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#96190 - 05/14/08 11:29 AM rain ponchos
jackb Offline
member

Registered: 04/13/07
Posts: 21
Back int the days when I hiked on a budget, I used a urethane coated poncho for rain protection and never really got soaked. Nowadays, we all have GoreTex and similar stuff. Very expensive. I'm wondering if anyone out there has gone back to the waterproof poncho recently and can compare the advantages and dsadvantages of it compared to all the high tech fabics in the jackets and pants. I'm thinking about going back to a poncho.

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#96191 - 05/14/08 11:49 AM Re: rain ponchos [Re: jackb]
PaulTheSlow Offline
member

Registered: 07/05/02
Posts: 47
Jack,

I bought a complete Goretex rain suit about 15 years ago, and found that while backpacking with a load, especially when climbing, I ended up wet from perspiration that wasn't transferring out quickly enough. After a few years, I went back to a poncho, but supplemented with an umbrella.

The pros:
- Better ventilation because of the openness of the poncho
- My poncho covers my pack, so I don't need a separate pack cover.
- The poncho can be used as a small tarp.

Cons:
- Less effective in wind driven rain
- It always takes me 5 minutes to get the back of the poncho up and over my pack.

I still have my Goretex, but only use it when I won't be working too hard.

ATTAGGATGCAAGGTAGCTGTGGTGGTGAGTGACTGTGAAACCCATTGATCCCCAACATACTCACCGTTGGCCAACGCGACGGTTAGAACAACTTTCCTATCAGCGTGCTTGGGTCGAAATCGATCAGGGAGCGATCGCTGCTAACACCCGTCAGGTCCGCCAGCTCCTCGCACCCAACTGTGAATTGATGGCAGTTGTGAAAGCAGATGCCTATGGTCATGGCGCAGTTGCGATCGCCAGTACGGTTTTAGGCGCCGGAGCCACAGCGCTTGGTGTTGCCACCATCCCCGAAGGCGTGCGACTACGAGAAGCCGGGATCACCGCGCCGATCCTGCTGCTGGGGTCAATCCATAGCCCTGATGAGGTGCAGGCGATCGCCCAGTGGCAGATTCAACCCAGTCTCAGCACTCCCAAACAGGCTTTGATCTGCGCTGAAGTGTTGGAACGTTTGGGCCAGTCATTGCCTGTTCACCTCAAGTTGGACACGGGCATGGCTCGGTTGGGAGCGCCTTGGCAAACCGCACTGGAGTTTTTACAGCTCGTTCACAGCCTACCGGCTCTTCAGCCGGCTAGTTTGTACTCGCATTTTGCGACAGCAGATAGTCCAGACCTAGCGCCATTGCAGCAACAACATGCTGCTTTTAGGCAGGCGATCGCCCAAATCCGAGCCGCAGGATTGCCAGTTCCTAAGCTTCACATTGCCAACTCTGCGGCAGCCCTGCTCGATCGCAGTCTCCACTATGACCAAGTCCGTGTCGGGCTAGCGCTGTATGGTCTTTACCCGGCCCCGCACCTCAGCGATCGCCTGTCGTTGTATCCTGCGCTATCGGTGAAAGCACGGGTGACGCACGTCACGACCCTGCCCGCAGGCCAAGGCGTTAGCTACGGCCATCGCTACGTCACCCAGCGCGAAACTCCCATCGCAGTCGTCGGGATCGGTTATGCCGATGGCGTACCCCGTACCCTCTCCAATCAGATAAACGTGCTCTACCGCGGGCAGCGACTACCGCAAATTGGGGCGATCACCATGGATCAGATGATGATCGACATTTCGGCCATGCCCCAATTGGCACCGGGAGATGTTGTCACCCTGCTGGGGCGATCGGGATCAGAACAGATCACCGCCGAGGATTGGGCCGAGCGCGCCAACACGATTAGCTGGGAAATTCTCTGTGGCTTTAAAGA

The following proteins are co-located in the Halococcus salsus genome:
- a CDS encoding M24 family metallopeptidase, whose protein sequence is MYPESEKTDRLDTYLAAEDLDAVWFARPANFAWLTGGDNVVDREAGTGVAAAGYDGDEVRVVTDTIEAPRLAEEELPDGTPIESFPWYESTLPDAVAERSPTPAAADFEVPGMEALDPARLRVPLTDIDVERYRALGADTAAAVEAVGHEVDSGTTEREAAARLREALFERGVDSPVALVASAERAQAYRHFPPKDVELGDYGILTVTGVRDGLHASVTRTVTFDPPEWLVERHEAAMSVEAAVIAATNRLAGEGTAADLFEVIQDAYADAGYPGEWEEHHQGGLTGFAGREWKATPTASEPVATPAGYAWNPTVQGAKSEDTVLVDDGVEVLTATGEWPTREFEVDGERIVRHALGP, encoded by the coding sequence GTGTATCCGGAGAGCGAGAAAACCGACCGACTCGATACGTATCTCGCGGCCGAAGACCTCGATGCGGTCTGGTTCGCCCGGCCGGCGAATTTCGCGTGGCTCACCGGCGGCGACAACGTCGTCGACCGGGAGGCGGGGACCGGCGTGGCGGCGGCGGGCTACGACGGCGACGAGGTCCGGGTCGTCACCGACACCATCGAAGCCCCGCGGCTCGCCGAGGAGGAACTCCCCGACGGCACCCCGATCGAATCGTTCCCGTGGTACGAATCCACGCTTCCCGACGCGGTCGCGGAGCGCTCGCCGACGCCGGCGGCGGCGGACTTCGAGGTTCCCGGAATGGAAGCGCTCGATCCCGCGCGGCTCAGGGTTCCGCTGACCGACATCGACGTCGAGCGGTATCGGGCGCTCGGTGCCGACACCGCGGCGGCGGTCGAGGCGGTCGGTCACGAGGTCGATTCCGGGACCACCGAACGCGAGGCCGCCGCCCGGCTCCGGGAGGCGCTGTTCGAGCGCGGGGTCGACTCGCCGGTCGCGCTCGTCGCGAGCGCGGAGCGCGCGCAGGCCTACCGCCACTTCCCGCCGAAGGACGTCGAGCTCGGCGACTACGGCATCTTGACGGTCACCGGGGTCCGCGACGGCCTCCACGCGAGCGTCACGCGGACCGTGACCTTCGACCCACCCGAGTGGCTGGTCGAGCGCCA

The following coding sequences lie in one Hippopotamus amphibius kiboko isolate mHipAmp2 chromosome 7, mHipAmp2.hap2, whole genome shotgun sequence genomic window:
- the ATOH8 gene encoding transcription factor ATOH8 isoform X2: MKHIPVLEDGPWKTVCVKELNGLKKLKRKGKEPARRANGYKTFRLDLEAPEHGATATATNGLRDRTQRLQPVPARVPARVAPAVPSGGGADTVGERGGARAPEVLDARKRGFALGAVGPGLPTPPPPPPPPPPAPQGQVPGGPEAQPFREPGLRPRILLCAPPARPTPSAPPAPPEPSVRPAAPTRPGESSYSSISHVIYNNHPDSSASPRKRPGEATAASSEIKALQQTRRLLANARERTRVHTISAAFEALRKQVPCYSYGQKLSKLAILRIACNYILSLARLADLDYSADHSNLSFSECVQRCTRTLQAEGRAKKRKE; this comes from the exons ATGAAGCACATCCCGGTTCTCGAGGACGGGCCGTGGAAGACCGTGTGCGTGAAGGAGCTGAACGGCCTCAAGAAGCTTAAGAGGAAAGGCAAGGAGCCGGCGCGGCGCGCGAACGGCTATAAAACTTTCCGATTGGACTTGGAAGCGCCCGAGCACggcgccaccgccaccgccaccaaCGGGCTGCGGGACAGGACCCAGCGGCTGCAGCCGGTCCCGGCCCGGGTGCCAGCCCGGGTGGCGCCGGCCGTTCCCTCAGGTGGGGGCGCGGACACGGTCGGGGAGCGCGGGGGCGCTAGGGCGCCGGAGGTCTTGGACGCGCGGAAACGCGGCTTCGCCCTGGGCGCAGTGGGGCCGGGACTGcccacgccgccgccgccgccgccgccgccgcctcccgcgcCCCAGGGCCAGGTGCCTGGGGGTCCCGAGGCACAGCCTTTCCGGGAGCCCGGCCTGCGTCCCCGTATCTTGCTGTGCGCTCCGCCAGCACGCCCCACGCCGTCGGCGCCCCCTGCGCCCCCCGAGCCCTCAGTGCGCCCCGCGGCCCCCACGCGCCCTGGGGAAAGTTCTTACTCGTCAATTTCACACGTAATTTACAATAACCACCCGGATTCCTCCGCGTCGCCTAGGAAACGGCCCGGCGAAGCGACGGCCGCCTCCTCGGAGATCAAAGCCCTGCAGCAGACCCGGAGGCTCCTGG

Hope this helps,

Paul

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#96192 - 05/14/08 04:35 PM Re: rain ponchos [Re: jackb]
hootyhoo Offline
member

Registered: 12/14/06
Posts: 686
Loc: Cyberspace
If you are going back to a poncho, why not use silnylon? You could save some weight. Mine is a Golite and it is pertty tough. Rugged enough for anything I would put it through on purpose. Just wondering why you choose coated over silnylon.

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#96193 - 05/14/08 04:55 PM Re: rain ponchos [Re: jackb]
goatpacker Offline
member

Registered: 01/22/05
Posts: 86
Loc: Eastern Washington
Check out these reviews:

http://www.backpackinglight.com/cgi-bin/..._thread_id=2442

One of the best UL gear items IMHO.

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#96194 - 05/14/08 06:19 PM Re: rain ponchos [Re: jackb]
wandering_daisy Offline
member

Registered: 01/11/06
Posts: 2742
Loc: California
I am hard on gear. Every "water-proof breathable" parka I have leaks; every therma-rest pad goes flat. I have returned to cheap coated nylon rain gear and cheap foam sleeping pads. This means a lot of stopping to take off and put on the rain gear, but I do not mind that - I am always up for an excuse for a rest break. The umbrella sounds great in theory but I usually backpack above timber with too much wind. I am also going back to rain chaps rather than rain pants- they were quite popular in the 1960's. I will have to make my own - I do not think anyone makes them anymore.

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#96195 - 05/14/08 06:37 PM Re: rain ponchos [Re: wandering_daisy]
Trailrunner Offline
member